McHardy explained that it is vital not to give a whole section of the population the feeling that they are excluded. Besides, the translators have a ``clear conscience because the Hebrew does not indicate whether the subject of the verb should be he/she/they.''

So now we have in Genesis (1:27) of the REB, ``God created human beings in his own image.'' And in Psalms (144:3): `` ... What are frail mortals, that you should take thought for them?'' But even disagreeing with a new rendering of a favorite passage has its advantages: Inevitably readers are left pondering the passage in a different light and reasoning over their preferences.

Other changes include more distinctly marked verse numbers and clear subheadings. It is easy in the REB to pick out where a story or a discussion begins and ends.

Another change from the NEB is the use of ``you'' instead of ``thou'' as the form for addressing God.

Some changes are due to what McHardy characterizes as ``the growing conservative tendency in our church.'' For instance, the NEB speaks of ``a mighty wind that swept over the surface of the waters;'' the REB has ``the spirit of God hovered over the surface of the water'' (Gen. 1:2).

In the NEB, the translators were interpreting the text ``in the way it was regarded by the Jews in the earliest centuries.''

This more literal translation shows up again in the first Beatitude. The REB has, ``Blessed are the poor in spirit''; the NEB has the more appealing but less accurate: ``How blest are those who know their need of God.'' (Matt. 5:3.)

Some favorite REB translations include:

``[T]he earth is filled with the Lord's unfailing love.'' (Psalms 33:5.)

``Consider how great is the love which the Father has bestowed on us in calling us his children! For that is what we are. The reason why the world does not recognize us is that it has not known him.'' (1 John 3:1.)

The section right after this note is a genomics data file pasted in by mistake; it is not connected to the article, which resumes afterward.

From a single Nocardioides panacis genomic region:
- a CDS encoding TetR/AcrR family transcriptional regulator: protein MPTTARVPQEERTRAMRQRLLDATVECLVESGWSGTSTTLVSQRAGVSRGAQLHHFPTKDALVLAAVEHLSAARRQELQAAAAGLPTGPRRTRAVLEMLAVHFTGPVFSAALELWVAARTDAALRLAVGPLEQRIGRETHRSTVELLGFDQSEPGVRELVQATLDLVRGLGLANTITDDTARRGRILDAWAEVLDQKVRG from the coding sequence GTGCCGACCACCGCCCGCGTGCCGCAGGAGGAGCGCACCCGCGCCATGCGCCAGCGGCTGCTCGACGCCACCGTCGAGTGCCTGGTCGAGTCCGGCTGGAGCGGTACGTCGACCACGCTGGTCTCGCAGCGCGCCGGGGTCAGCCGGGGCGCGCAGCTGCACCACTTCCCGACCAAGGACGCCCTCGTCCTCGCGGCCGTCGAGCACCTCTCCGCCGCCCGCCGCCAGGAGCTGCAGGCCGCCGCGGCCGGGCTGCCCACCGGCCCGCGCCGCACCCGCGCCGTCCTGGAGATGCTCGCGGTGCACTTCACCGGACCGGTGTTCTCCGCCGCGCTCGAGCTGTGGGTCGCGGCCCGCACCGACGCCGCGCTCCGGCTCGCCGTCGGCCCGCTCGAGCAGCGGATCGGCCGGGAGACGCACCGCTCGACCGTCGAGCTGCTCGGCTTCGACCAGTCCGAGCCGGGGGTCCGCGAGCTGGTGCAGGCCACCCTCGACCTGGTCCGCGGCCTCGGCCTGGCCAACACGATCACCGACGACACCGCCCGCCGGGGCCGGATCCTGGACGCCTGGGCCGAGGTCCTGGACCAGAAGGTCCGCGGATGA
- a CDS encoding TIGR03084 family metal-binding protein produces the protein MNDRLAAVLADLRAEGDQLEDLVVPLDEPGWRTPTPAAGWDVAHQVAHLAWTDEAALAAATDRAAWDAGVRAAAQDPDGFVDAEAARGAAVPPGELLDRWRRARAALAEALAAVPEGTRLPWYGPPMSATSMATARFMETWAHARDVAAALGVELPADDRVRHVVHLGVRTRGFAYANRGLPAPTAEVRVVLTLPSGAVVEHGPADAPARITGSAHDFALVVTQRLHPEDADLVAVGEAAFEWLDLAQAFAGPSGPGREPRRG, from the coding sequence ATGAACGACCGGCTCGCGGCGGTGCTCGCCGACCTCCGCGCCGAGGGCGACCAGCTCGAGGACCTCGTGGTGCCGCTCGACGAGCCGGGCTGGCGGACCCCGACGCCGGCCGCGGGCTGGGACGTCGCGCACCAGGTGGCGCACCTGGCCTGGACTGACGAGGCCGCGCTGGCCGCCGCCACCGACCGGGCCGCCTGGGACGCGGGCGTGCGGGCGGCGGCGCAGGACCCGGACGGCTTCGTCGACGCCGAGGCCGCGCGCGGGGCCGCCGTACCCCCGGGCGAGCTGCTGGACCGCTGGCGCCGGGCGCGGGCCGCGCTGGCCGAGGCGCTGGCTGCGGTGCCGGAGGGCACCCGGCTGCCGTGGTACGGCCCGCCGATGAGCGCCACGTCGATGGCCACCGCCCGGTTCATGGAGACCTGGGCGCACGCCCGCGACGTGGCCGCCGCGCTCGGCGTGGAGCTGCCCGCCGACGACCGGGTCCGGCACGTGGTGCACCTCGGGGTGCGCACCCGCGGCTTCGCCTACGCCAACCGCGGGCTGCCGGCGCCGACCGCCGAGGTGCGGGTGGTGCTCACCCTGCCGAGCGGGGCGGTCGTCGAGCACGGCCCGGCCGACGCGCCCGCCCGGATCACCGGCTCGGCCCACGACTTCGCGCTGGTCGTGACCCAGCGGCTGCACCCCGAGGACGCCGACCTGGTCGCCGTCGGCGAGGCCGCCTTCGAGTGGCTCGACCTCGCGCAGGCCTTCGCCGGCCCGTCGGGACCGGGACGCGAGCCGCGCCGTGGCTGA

``Lord, you have examined me and you know me. You know me at rest and in action....'' (Psalms 139:1,2.)

The Revised English Bible is also available with the Old Testament Apocrypha. These books were nearly all included in the Septuagint, the Greek version of the Old Testament, prepared for Greek-speaking Jews in Alexandria in 3 BC. This Greek Bible was adopted by the early Christian church. The Catholic and Lutheran churches still accept nearly all the Apocrypha. Jews and most Protestants do not.

There are some good stories and wise sayings in these books, though not every passage approaches the inspiration of the King James Old Testament.

One worthwhile passage is from the Old Testament story of the three boys in the fiery furnace. First the account in ``Prayer of Azariah and Song of the Three'' says the three walked in the fire praising God, and then (Dan. 1: 26,27) an angel ``came down to join Azariah and his companions in the furnace: he scattered the flames and made the heart of the furnace as if a moist wind were whistling through. The fire touched them not at all; it neither harmed nor distressed them.''

In the REB, Matthew 25:35-36 reads:

``For when I was hungry, you gave me food; when thirsty, you gave me drink; when I was a stranger, you took me into your home, when naked, you clothed me; when I was ill, you came to my help; when in prison, you visited me.''

The publishers have found their own way to translate this passage into action. With every Bible, they are enclosing a card listing six charities. Readers are invited to indicate their favorite charity, mark the card accordingly and return it to the publisher, who will donate 50 cents to the charity indicated.